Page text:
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Citizen science manager
Bluebells are one of our most iconic species. If you stumble upon that familiar, yet magical, blue carpet of flowers, it may be also be a sign that you are in a precious ancient woodland.
Ancient woodland dates back at least 400 years, is one of our most species-rich habitats and nowadays only covers about 2% of the UK’s land area. Protecting ancient woodland from the variety of threats it faces, from development to replanting with conifers, is one of our top priorities.
It’s quicker to start with bulbs since seeds can take 4-5 years to reach flowering size. You can buy bulbs either in spring ‘in the green’ (during active growth) when it is believed they are more likely to establish successfully, or as dry bulbs at other times of the year.
Credit: Alamy Stock Photo
Bluebells are legally protected and it is against the law to dig them up from the wild. Make sure you ask your garden centre, nursery or online supplier to confirm the bulbs are cultivated, not wild–collected and also that they are both sourced and grown in the UK. This reduces the risk of pest or diseases being imported from abroad.
If you’re buying plants that are in flower take a close look. The flowers of native bluebells are a vivid violet-blue colour and the arching stem of flowers is held on one side. See our identification tips for more help on what they look like.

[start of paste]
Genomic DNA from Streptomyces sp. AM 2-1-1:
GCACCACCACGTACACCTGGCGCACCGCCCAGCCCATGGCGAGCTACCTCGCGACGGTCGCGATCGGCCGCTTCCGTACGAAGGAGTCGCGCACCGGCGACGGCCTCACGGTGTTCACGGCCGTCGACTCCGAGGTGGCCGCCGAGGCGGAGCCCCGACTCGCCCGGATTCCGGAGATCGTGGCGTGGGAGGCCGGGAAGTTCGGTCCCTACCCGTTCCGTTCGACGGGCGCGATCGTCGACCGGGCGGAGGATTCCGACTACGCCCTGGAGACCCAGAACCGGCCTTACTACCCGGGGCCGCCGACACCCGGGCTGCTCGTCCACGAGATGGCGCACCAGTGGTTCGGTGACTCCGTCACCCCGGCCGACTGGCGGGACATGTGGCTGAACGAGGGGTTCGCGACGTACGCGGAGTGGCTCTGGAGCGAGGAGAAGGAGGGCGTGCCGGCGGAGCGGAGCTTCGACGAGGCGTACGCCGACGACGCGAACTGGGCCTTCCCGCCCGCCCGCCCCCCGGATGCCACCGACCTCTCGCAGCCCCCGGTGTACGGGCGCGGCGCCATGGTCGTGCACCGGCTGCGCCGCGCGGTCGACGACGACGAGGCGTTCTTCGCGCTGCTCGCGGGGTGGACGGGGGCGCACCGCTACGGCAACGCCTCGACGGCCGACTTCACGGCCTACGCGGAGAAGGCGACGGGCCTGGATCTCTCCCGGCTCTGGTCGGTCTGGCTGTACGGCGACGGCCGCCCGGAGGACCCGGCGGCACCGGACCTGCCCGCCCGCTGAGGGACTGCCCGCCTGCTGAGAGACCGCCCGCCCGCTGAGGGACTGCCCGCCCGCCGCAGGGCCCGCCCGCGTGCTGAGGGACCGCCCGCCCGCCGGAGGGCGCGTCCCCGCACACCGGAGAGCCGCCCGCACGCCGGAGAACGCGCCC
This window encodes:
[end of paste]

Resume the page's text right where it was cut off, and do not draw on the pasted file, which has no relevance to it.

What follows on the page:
If we take a cue from their natural habitat it will be no surprise to learn that bluebells thrive in partial shade, under deciduous trees or shrubs and need moist but well-drained soil. I personally think they are at their most stunning when planted under silver birch trees, creating a ‘woodland in miniature’.
Enriching soil with leaf mould, manure or garden compost is often beneficial. Bluebells also thrive when planted in grass, provided those areas are not mown until the leaves have fully died back each year.
Credit: Tom Meaker / iStockPhoto.com
Whether you have bluebells in your garden or you’ve spotted some on a regular route, letting us know when it starts flowering is simple but vital information!
The Nature’s Calendar project tracks the effects of weather and climate change on wildlife across the UK – its records date all the way back to 1736! Bluebells beginning to flower is one of 69 wildlife species recorded for the project.
Join Nature’s Calendar to record your sightings – every record is crucial and valid. The data recorded helps us to better understand the effects of climate change and other patterns in the natural environment. By taking just a few minutes to share what you see, you'll be adding to hundreds of years' worth of important data. We couldn't do this work without you!
Trees woods and wildlife
Discover the iconic bluebell, our most famous wild flower. Find out where bluebells grow, what they look like and how they support wildlife.
See a stunning sea of blue this spring. Discover our best woods for bluebells.
Trees woods and wildlife
From the dazzling bluebells that cover ancient woodland in the spring to the bright meadows bursting with buttercups in the summer, wild flowers are what make our woods so beautiful. Find out what flowers you might see on a woodland walk and how to identify them with pictures.